The original proposed physician "Stand in Shoes" regulations provide that any physician would stand in the shoes of any other doctor in the following circumstances:

1.      Another physician who employs the referring physician;

2.      His or her wholly owned professional corporation;

3.      A physician’s medical practice that employs or contracts with the referring physician or in which the physician has an ownership interest; or

4.      A group practice of which the referring physician is a member or independent contractor.

Following these proposals, institutional providers, i.e. academic medical centers, integrated delivery systems, etc., were concerned that support payments to a physician organization, which previously might have satisfied the indirect compensation arrangement exceptions, would no longer be available because the support payments are typically not expressly linked or tied to fair market value for identifiable services. Because of this concern, CMS announced a 12 month delay on November 15, 2007.

CMS has stated that it believes the institutional concerns are justifiable, but they also do not wish to suggest that support payments are totally without risk. Therefore, they are proposing two alternatives for the former "Stand in Shoes" regulations. First will be a multifaceted approach to the "Stand in Shoes" regulations to provide specific guidance, and second will be a universal exception for non-abusive relationships.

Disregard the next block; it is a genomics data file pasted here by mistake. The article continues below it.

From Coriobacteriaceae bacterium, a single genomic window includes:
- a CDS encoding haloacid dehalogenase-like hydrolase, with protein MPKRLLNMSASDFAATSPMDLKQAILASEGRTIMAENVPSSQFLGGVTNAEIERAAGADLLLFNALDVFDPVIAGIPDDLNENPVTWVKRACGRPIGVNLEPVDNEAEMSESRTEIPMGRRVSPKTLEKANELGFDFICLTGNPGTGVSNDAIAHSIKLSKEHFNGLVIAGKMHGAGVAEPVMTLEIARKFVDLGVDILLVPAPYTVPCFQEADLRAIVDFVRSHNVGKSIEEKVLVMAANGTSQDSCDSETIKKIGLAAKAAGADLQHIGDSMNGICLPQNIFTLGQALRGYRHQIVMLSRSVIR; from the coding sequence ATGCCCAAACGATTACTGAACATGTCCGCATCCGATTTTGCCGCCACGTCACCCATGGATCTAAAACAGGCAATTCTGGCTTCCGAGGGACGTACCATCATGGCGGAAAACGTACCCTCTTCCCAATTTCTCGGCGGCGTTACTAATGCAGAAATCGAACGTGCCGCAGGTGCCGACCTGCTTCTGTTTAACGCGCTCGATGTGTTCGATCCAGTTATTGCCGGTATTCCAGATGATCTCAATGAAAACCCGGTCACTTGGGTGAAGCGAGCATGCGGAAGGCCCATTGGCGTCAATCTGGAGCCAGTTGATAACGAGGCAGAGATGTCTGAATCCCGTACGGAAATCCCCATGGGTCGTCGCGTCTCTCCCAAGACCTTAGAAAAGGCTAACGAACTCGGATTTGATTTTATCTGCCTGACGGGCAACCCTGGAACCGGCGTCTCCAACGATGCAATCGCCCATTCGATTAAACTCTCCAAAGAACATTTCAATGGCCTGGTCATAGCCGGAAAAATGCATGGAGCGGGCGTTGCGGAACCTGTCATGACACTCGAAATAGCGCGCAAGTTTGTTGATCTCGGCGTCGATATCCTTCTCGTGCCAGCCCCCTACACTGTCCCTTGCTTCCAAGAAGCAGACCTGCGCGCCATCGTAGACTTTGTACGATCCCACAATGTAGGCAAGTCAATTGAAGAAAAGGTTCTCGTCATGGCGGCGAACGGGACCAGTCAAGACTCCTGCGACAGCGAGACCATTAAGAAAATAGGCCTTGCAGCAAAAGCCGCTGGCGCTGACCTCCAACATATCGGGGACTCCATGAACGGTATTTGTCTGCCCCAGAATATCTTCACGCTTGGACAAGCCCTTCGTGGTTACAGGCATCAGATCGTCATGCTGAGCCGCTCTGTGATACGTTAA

The first proposal would amend the "Stand in Shoes" regulations to provide that a physician does not stand in the shoes of a physician or entity that already meets an existing exception, i.e. bona fide employment, personal service arrangement, or fair market value compensation. The second component of that new exception would be to protect academic medical center payments that meet the graduate medical education requirements.

The second proposal is conceptual only; there are no specific proposals at this point. That global exception would be to protect mission support payments to physician components of integrated delivery systems. CMS is seeking comments on this concept because of the wide and non-specific scope of the term "integrated delivery system". CMS would like to define a sufficient degree of integration so that this exception will not simply be the universal escape hatch.

Coupled with the refinement of the physician "Stand in Shoes" regulations, CMS would like to clarify the entity "Stand in Shoes" regulations, so that Section 411.354(a) would be revised to provide that an entity that furnishes DHS would be deemed to stand in the shoes of an organization in which it has 100% ownership interest and would be deemed to have the same compensation arrangements with the same parties and on the same terms as does the organization that it owns. 

The text of the CMS proposal can be accessed through the 04/17/08 post or in the Healthcare Links section of the MedLaw Blog.